Every machine needs an operating system, virtual or not. Luckily, installing the operating system is the easiest step of all in getting started with VMware Server.
In this final part in our series on getting started with VMware Server on Windows, we'll look at installing the guest operating system and we'll draw some conclusions about the whole process of getting it set up. Previously, we walked through the entire process of getting VMware Server set up on Windows, including a study of the components, installation and configuration of Windows, security tweaks, installation of VMware Server and security tweaks to VMware Server.
Installing the guest operating system
This is the easiest step of them all. For the purposes of this article, the guest operating system to be installed will be Windows Server 2003 Standard.
The first step to installing the guest operating system is to insert the Windows 2003 Server Standard CD into the server's CD-ROM drive.
If this is an OS that will be installed frequently in a VM, it may be worthwhile to create an ISO image of the install CD. A fantastic, free program for Windows called "dd" can create ISO images.
Using an ISO image with VMware Server is very easy. The new VM that was just created should be selected in the VMware Server Console. If it is not, select it now. Click the "VM" menu item and then click on "Settings."
A new window titled "Virtual Machine Settings" will appear with a menu on the left listing the VM's devices. Select the "CD-ROM (IDE 1:0)" device. There is an option on the right labeled "Use ISO image." Selecting this option and then browsing for the ISO image is all that is required to use the ISO image. The VM will treat it as a CD that has been inserted into the CD-ROM drive.
Once the install CD has been inserted or the ISO image mounted, it is time to power on the VM. The very first time a VM is powered on, the CD-ROM is the only device in the boot order, so any bootable CD or ISO image present to the VM will be booted. All subsequent times the VM is powered, the CD-ROM is not in the boot order (by default) and manual intervention is required to boot from a CD or ISO image. Just a little note that may prevent some frustration in the future.
After the CD has booted, go ahead and install Windows as normal.
After Windows has been installed, VMware Tools needs to be installed. VMware Tools consists of special drivers that know how to interact with VMware Server.
Specifically, VMware Tools will allow the VM to have a better screen resolution and color depth, a faster (Gigabit) network connection, and intelligent memory management. VMware Tools provides other functionality as well, and to read all about it, be sure to check out the section on VMware Tools that starts on page 39 in the VMware Virtual Machine Guide for VMware Server.
To install VMware Tools, click on the menu item "VM" and then click on "Install VMware Tools." A window similar to the following will appear.
Click "Install" so that the VMware Tools ISO image is mounted as a CD inside the VM. The rest of the installation takes place inside the VM. The installation is fairly straightforward. Select the "Complete" installation option when prompted.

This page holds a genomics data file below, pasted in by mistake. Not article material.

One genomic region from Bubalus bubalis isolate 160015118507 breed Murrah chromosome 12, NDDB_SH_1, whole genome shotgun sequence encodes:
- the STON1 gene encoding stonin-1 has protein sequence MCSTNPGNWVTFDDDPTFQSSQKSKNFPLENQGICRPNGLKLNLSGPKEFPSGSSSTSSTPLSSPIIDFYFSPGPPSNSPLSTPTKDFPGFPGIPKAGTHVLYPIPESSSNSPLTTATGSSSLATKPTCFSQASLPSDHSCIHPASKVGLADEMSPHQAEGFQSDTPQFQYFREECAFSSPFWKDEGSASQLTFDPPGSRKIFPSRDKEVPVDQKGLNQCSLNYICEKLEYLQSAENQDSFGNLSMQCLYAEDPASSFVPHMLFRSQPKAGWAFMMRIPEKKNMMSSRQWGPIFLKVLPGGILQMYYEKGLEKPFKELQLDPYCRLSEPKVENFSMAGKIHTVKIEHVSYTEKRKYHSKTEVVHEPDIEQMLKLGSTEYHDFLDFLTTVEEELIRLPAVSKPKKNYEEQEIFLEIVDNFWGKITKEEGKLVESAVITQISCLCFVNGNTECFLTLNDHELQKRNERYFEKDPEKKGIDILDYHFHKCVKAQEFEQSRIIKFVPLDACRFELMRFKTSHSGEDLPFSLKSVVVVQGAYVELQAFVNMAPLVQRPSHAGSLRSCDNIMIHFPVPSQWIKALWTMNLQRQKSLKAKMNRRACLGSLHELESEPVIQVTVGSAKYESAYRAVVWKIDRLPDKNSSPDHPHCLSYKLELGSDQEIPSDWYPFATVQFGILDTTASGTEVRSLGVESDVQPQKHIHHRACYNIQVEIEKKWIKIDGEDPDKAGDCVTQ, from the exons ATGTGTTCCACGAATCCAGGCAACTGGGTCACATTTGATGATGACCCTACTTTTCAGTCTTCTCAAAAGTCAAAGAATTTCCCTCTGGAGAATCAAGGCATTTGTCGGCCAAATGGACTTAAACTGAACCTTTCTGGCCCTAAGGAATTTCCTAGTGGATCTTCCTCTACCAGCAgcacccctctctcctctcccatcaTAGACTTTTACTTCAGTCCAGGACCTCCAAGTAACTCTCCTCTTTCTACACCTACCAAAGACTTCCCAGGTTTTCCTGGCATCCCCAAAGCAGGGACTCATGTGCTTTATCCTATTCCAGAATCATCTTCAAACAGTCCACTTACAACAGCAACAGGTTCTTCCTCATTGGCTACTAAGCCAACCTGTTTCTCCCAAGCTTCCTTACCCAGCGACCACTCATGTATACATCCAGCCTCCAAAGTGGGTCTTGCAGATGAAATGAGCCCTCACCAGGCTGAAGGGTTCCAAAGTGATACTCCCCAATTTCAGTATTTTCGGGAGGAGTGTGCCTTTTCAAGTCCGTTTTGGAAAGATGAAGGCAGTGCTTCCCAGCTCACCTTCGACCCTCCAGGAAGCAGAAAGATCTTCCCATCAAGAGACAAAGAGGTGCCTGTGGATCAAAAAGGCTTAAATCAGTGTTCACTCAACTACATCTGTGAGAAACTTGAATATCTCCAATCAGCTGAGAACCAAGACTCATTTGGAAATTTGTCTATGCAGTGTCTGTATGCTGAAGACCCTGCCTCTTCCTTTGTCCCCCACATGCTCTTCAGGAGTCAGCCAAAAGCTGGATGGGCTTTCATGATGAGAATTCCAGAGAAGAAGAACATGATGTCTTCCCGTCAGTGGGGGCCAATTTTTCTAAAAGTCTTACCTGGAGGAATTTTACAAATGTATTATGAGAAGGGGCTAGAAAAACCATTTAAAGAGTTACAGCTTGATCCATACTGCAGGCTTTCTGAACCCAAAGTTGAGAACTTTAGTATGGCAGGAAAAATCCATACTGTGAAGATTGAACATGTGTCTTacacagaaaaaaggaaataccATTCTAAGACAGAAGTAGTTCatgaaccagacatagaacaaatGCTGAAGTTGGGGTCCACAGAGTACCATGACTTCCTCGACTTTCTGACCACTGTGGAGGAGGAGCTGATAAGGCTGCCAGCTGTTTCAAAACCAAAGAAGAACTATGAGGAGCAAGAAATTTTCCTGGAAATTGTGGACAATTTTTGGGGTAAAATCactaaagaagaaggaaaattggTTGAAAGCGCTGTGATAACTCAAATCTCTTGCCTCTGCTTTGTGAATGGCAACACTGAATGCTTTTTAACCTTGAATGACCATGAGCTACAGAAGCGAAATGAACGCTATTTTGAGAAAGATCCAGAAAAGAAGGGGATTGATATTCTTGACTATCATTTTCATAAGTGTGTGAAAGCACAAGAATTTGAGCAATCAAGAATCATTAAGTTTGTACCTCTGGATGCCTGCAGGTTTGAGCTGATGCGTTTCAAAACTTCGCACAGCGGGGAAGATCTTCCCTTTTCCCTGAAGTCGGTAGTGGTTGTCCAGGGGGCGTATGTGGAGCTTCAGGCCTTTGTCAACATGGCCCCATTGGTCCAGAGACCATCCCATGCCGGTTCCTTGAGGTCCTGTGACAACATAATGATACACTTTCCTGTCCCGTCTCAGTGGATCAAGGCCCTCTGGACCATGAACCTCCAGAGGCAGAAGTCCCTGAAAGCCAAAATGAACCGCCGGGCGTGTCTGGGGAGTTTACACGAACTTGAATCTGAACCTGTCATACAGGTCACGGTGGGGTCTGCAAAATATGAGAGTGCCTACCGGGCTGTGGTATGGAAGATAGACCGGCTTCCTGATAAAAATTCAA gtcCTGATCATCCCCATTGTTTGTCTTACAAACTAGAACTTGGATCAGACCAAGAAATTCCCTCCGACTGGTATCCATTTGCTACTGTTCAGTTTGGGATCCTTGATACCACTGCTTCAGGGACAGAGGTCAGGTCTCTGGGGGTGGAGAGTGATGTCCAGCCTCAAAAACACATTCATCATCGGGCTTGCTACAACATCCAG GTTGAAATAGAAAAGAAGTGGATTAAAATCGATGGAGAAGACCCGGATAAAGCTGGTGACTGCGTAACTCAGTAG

At some point, the following popup will probably appear.
Now that the VMware Tools SVGA video driver has been installed, Windows wants to enabled hardware acceleration. Click the "Yes" button.
The display properties window will appear. Click on the tab labeled "Troubleshoot" and drag the "Hardware acceleration" slider all the way to the size that says "Full."
Click "OK." Go ahead and click on the "Finish" button on the VMware Tools installation window. Reboot the machine to complete the VMware Tools installation.
These tips should help keep things running smoothly.
One way to improve the performance of a Windows guest is to disable CD-ROM polling. Windows checks for the presence of a new CD in the drive by constantly polling the CD-ROM device every few seconds. This can halt the host OS when a new CD is inserted and causes other slowness. To disable CD-ROM polling use the TweakUI program available from Microsoft's Website.
Guest OS guide
VMware has a very nice guide for installing guest operating systems available here. The section on Microsoft Windows 2003 Server starts on page 31.
If the server was configured with a dedicated management interface, the server firewall should probably be disabled on all other interfaces since those interfaces are used simply to proxy VM traffic. Open the Windows Firewall properties and click on the tab labeled "Advanced."
Uncheck the box next to all of the network connections that are not the dedicated management interface. Now the only network interface that is firewalled is the private management interface, leaving the others open to give all traffic freely to the VMs.
It is now safe to plug the ethernet cables back into the server's network interface ports.
Getting the VMware Server Console
Users who need to connect to VMware Server in order to administer VMs can download the VMware Server Console from the MUI at https://%HOSTNAME%:8333/. There will be a dropdown list that contains the VMware Server Console versions for Windows and Linux.
If this server is a member of an AD then a lot of the settings applied in this guide could be automated with Group Policy. Some of these settings include file security, event log locations, firewall policy, windows update policy and more.
It was the goal of this series to provide a guide for system administrators in creating a secure deployment of VMware Server. If you have any questions feel free to e-mail me at firstname.lastname@example.org.
|Go back to part seven|
This was first published in October 2007